In “Meet Haitian-Puerto Rican artist, Jean-Michel Basquiat, on what would have been his 58th birthday,” Face2face Africa renders a sweet tribute to the artist. Happy birthday, Jean-Michel Basquiat! [Many thanks to Celucien Joseph for bringing this item to our attention via Haiti Then and Now.] Bridget Boakye wrtes:
Perhaps you first heard about Jean-Michel Basquiat earlier in 2017 when his painting, Untitled (1982), sold for a record $110.5 million, making his art the most expensive American painting of all time.
Or, you heard about him in 2013, when American rapper-mogul, Jay Z, bought his painting, Mecca, for $4.5 million. In fact, the rapper has consistently made reference to the artist, most notably in the song Picasso on his album Magna Carta Holy Grail, where he proclaimed, “I’m the new Jean-Michel”.
Basquiat is an important and rising fixture in popular American culture, albeit posthumously, and as such, a notable figure in the Pan-African dialogue.
He was born on this day, December 22nd, 1960, to a Haitian father and a mother of Puerto-Rican descent in Brooklyn. He experienced a great deal at a young age; he was in car accident that resulted in a splenectomy at age 7, his parents divorced at the same age; his mother, who first introduced him to art, was committed into a mental institution, and he dropped out of school by the age of 15. But within a few years, he went from being homeless and unemployed to selling his paintings for $25,000.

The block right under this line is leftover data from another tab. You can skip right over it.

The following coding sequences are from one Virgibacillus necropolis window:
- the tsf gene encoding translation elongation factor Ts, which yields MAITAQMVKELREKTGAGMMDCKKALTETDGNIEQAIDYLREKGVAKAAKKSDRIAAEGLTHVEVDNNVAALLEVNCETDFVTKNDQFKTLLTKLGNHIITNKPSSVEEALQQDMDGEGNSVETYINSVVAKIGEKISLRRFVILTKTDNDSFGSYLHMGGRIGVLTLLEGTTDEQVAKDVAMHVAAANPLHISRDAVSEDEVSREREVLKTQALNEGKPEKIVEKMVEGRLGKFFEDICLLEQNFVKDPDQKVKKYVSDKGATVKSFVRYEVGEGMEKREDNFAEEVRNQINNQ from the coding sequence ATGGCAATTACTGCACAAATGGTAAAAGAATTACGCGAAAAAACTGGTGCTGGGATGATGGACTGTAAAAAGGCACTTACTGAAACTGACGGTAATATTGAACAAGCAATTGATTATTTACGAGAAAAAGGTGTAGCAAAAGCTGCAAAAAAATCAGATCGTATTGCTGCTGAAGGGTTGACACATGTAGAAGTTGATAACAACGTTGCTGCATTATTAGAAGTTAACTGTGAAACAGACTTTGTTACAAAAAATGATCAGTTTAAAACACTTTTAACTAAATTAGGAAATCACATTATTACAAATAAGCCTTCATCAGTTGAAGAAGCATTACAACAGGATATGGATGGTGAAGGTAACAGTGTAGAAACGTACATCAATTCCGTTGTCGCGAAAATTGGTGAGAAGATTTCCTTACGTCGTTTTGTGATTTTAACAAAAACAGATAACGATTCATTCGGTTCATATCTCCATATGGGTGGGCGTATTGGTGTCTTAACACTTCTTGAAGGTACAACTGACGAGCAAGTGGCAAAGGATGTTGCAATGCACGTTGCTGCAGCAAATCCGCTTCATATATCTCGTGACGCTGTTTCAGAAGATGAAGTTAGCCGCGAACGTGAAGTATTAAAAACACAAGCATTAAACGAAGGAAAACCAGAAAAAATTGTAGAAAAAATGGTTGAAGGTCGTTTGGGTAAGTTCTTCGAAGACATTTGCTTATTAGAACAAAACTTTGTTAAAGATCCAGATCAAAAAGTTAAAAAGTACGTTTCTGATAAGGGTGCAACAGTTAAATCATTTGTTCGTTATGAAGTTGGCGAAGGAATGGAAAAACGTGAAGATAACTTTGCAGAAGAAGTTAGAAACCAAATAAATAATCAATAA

Although many people know him for his celebrity, as he was friends with the pop artist, Andy Warhol, wore Armani suits splattered with paint from his work, and dated Madonna, the painter’s work was politic and deserves its own fanfare.
Basquiat was intentional and well versed in the social issues of his time. He once said, “the black person is the protagonist in most of my paintings. I realized that I didn’t see many paintings with black people in them.” New York-based writer and activist Chaédria LaBouvier, explains further on the importance of Basquiat’s work for the anti-police brutality and larger Black Lives Matter Movement of the early 1980s:
Basquiat’s painting, Defacement (The Death of Michael Stewart), 1983, is especially poignant: “It depicts the killing of Michael Stewart. He was beaten by NYC police officers, in the transit station, the First Avenue station in Manhattan, New York. Michael was beaten on September 15th, was in a coma for 13 days, and died on September 28th. Jean-Michel was devastated and went over to Keith Haring’s studio to paint this painting on the side of a wall.”
LaBouvier continues, “I think Basquiat was aware that this was not just about Michael Stewart or even him, but that there is a history of state violence against the black body”.
Basquiat died at the age of 27 from a heroin overdose but he lives forever through his art and the impact of his work and influence on American movements and pop culture.